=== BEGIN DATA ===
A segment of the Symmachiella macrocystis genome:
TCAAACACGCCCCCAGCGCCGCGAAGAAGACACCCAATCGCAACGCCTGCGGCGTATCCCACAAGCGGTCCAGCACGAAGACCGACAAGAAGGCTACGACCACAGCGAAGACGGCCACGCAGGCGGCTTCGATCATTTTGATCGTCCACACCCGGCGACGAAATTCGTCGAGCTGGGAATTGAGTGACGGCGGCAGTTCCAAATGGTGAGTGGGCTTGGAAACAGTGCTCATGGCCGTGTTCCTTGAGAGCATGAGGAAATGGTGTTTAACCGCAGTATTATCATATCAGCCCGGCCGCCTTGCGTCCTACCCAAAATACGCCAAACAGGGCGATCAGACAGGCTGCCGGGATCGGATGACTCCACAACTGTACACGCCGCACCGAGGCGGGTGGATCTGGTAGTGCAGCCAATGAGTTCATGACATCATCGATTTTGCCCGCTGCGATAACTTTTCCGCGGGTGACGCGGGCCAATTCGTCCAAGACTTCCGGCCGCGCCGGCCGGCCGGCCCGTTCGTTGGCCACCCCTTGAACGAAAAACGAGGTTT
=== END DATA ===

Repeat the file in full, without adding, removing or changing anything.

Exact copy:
A segment of the Symmachiella macrocystis genome:
TCAAACACGCCCCCAGCGCCGCGAAGAAGACACCCAATCGCAACGCCTGCGGCGTATCCCACAAGCGGTCCAGCACGAAGACCGACAAGAAGGCTACGACCACAGCGAAGACGGCCACGCAGGCGGCTTCGATCATTTTGATCGTCCACACCCGGCGACGAAATTCGTCGAGCTGGGAATTGAGTGACGGCGGCAGTTCCAAATGGTGAGTGGGCTTGGAAACAGTGCTCATGGCCGTGTTCCTTGAGAGCATGAGGAAATGGTGTTTAACCGCAGTATTATCATATCAGCCCGGCCGCCTTGCGTCCTACCCAAAATACGCCAAACAGGGCGATCAGACAGGCTGCCGGGATCGGATGACTCCACAACTGTACACGCCGCACCGAGGCGGGTGGATCTGGTAGTGCAGCCAATGAGTTCATGACATCATCGATTTTGCCCGCTGCGATAACTTTTCCGCGGGTGACGCGGGCCAATTCGTCCAAGACTTCCGGCCGCGCCGGCCGGCCGGCCCGTTCGTTGGCCACCCCTTGAACGAAAAACGAGGTTT